Part II - Chilas to Hunza, Northern Areas, Pakistan
Baltit Fort, Karimabad, Hunza
Day three | 6 September | Chilas to Gilgit, Gilgit to Hunza
After bumping into a tour group yesterday, our appetites were whet to see the famous petroglyphs of Chilas. Centuries of travel through this area from the 1st century BC saw merchants, monks and warriors stopping along their route to scratch drawings and inscriptions into the rocks.
In the 3 sites we saw around Chilas there were no inscriptions, only a strong buddhist influence; stupas, sitting buddhas and the recorded stories of belligerent tribes who came into conflict with the buddhists; warriors, men on horseback, fallen stupas, sun symbols. And then lots of large horned ibex, considered a trophy, then as now. The rocks containing them were large, twisted formations scattered along the Indus River, with nooks and crannies to climb into. The petroglyphs were in amazing condition, some very bright. Some fools had scratched out the faces of the buddhas, another had painted his election slogan over a large stupa petroglyph.
At the first site, down by the Indus River, there was a small crowd of women and children by the waterline. After having waved to the children - all youngsters with infants on their backs - I went down to talk with them. They were grubby but smiley and the women gestured me over. They were working at some strange equipment, which I later found out were gold panners. There were 3 families along the shore about 500m from each other, all panning and very poor, according to the boy who had come from the hotel to guide us.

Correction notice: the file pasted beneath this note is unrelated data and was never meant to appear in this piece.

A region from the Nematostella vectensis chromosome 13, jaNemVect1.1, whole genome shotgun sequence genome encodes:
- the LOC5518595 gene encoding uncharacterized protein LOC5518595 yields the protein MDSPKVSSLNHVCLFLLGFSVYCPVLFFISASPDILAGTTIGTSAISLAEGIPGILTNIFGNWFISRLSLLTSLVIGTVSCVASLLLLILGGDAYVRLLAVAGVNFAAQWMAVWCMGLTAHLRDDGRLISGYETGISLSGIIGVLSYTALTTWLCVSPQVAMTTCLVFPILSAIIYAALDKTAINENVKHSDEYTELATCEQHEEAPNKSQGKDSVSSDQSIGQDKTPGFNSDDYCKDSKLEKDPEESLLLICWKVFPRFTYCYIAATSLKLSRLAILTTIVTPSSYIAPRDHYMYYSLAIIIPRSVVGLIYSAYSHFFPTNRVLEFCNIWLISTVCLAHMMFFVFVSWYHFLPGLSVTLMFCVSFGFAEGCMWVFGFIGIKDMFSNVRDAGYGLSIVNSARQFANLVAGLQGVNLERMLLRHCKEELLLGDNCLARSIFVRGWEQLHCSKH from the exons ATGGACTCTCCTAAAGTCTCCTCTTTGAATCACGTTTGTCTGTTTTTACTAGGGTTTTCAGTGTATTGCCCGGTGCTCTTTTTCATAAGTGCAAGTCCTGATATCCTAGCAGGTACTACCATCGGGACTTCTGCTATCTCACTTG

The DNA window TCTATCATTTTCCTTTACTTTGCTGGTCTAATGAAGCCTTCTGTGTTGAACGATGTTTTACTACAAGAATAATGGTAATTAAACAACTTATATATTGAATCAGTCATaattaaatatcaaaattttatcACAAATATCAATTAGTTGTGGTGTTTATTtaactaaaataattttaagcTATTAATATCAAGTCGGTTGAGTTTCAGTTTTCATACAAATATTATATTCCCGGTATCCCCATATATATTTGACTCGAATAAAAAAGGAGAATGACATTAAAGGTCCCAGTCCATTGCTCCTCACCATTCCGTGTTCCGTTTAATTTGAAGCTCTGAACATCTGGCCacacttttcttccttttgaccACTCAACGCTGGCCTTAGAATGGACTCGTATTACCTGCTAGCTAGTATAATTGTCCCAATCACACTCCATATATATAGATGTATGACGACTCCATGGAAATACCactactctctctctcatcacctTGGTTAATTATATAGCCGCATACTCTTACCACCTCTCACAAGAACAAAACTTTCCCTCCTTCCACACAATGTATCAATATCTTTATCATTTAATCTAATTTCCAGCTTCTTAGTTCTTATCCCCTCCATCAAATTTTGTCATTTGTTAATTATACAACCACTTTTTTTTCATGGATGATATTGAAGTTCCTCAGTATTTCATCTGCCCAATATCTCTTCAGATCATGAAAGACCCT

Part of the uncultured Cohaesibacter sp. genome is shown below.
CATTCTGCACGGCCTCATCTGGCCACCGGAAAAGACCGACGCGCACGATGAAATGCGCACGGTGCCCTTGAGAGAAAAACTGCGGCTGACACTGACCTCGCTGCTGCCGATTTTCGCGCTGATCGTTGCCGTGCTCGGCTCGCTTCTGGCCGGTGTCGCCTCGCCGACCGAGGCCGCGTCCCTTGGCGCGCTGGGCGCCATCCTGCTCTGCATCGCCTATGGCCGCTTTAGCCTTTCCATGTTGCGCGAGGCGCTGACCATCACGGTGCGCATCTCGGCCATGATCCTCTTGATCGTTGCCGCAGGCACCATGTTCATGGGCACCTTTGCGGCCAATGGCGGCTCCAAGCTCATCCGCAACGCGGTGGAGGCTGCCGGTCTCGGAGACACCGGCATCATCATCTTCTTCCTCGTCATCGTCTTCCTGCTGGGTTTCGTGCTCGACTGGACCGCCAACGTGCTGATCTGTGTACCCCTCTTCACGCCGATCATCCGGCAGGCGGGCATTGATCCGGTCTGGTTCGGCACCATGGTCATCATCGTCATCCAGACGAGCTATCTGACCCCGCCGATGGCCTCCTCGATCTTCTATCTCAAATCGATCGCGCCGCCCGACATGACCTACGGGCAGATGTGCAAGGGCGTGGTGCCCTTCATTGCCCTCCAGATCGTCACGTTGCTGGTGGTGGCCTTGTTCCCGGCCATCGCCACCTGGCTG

After having our fill of petroglyphs for two and a half hours, we caught a mini bus on the Karakoram Highway (KKH) without too much trouble to Gilgit, about 3 hours away. 150 PKR each and we had the back row to ourselves.
The view, or what I could see of it, was dramatic but very barren and desolate. The KKH, following closely the silty Indus below, wound through completely dry and empty rocky mountains towering on both sides. At one point on road we turned a bend, and someone told us that this is where three of the world's largest mountain ranges met: the Hindu Kush, the Himalaya and the Karakoram. Astounding, it blows the mind! These three giants spanning all Central and South Asia converging in one place. And what a magical place it is!
On the Karakoram Range: